After 647 shows and a massively successful run of almost two years at the Beatrix Theatre in Utrecht - delighting more than 800,000 fans - Stage Entertainment Holland’s blockbuster production of “The Bodyguard” has opened at the Teatro Coliseum in Madrid.
Imaginative and eye-catching lighting is again designed by Luc Peumans of the Belgian mixed-media visual design practice, Painting with Light.
Luc was integral to the original Dutch production’s creative team, who were all commissioned to bring their style and magic back to the show in the vibrant Spanish capital. This included Carla Janssen Hofelt, responsible for the impressive automated video set featuring content produced by Ad de Haan.
Juxtaposed against this, Luc’s lighting captured the drama of the story and presented it in the distinctive cinematic aesthetic they developed for the Dutch show that garnered critical acclaim.
“It was great to be back working with everyone again and enjoy the synergy we all shared on the original production,” commented Luc.
The main challenge in Madrid was fitting the production into the reduced stage space, which was 4 metres narrower and 3 metres shallower than Utrecht. Working with these parameters, they replicated the Dutch show as closely as possible, maintaining all the spirit and the excellent production values.
The five large flying scenic video screens were accommodated together with a number of set trucks, some partly covered in LED … so it wasn’t possible to work with standard overhead lighting positions.
Instead, 12 x Claypaky Mythos 2s are hung on separate winches above the main performance area, attached via RSC Lightlock motion stabilisation collars, a product especially developed to enable moving lights to be rigged on motion controlled structures … and remain steady as these move.
The Mythos 2s replaced the original Mythos fixtures used in Utrecht. The lights can fly in and out and are also used for close work with the actors. Their multi-functionality is really maximised in this show.
In addition to those on the winches, ten Mythos 2s are rigged on the five screens which moved up and down stage, and 25 x Vari*Lite 3500 Q Spots are distributed around the FOH bars, side ladders and an advance truss which hosts most of the key lighting.
Thirty-six CP Sharpie Wash 330s were also used, including five rigged on the moving screens below the Mythos 2s, with the rest dotted around on the booms and side ladders.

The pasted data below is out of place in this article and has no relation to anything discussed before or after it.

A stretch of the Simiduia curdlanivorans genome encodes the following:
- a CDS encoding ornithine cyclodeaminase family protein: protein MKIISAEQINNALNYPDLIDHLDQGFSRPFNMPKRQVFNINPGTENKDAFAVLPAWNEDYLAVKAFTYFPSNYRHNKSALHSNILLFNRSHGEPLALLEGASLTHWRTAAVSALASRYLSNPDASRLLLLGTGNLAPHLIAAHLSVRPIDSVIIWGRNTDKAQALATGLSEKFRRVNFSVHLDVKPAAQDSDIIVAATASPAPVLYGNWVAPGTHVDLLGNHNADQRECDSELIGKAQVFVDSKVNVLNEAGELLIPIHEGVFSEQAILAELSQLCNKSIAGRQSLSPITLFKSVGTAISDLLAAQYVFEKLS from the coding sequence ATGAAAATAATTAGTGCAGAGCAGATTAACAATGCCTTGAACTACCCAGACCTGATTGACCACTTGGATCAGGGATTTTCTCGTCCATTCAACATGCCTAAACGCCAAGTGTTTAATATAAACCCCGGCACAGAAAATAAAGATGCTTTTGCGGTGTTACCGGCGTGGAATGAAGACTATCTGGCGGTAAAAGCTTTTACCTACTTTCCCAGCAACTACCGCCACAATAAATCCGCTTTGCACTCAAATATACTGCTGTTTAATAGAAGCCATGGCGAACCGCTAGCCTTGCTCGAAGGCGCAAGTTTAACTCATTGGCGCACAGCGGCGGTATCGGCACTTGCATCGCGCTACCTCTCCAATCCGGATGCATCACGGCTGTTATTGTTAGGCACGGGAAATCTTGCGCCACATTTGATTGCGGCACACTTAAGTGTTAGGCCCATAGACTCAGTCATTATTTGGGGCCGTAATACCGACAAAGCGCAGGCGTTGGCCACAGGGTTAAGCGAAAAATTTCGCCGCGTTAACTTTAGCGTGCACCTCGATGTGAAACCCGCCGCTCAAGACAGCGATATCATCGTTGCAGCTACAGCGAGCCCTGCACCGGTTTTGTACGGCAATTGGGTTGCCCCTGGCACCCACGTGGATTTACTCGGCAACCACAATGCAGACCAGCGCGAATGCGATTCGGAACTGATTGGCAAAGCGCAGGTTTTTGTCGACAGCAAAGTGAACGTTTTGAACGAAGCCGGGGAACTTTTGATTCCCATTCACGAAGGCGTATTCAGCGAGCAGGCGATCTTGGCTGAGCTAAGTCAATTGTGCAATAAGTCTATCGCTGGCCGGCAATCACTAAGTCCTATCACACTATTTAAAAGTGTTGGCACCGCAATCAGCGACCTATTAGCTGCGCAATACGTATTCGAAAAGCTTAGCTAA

Twenty-four Chauvet ColoRADO Solo 3 LED PARs are tucked behind the moving screens in a boom-like arrangement, with 12 other LED PARs on the booms for cross lighting, and 38 carefully positioned ETC Source Four profiles, 22 fitted with Wybron Coloram scrollers.
Effects lighting includes a pair of Martin Atomic 3000 strobes and six Robe Cyclone fans with LED ring which appear in the opening concert scene, built into the stage deck, rising up on little elevators. Eleven Chauvet Geyser vertical foggers are also concealed in the decking.
The impressive target-shaped set piece that flies in during the first number - with lead character Rachael Marron strapped to the centre - features 77 metres of DigiFlex pixel strip.
The lighting inventory is completed with two Robert Juliat Merlin follow spots.
Luc asked Amsterdam based Invent Design to build some custom PAR 16 ‘Birdies’ for the Dutch production, which are fitted with Cree 6W multi-chip LED modules, and the company also made assorted LED specials for the set staircases and proscenium show portal.
Lighting wise, The Bodyguard is layered and complex, emphasizing the acting, helping ramp up the many atmospheric moments and establishing the multiple locations and settings running through the narrative. It also has to rock out during the concert scenes, and all is delivered by Luc with characteristic passion and flair!
Luc was on site in Madrid for a month before opening night. He worked with regular Painting with Light collaborator Niels Huybrechts on the programming, a high-pressure task, that due to the nature of the set and stage automation meant all departments needed to be present. It wasn’t a case of the lighting team being able to studiously get on with their work while other departments were away from the theatre.
The lightshow was also transferred from the original grandMA 1 console showfile to a grandMA2 full size, which essentially meant starting from scratch! The cues are triggered by timecode from the band’s MD.
The Madrid show is produced by Stage Entertainment Spain, and is initially scheduled to run for at least 10 months, with further international transfers potentially on the horizon.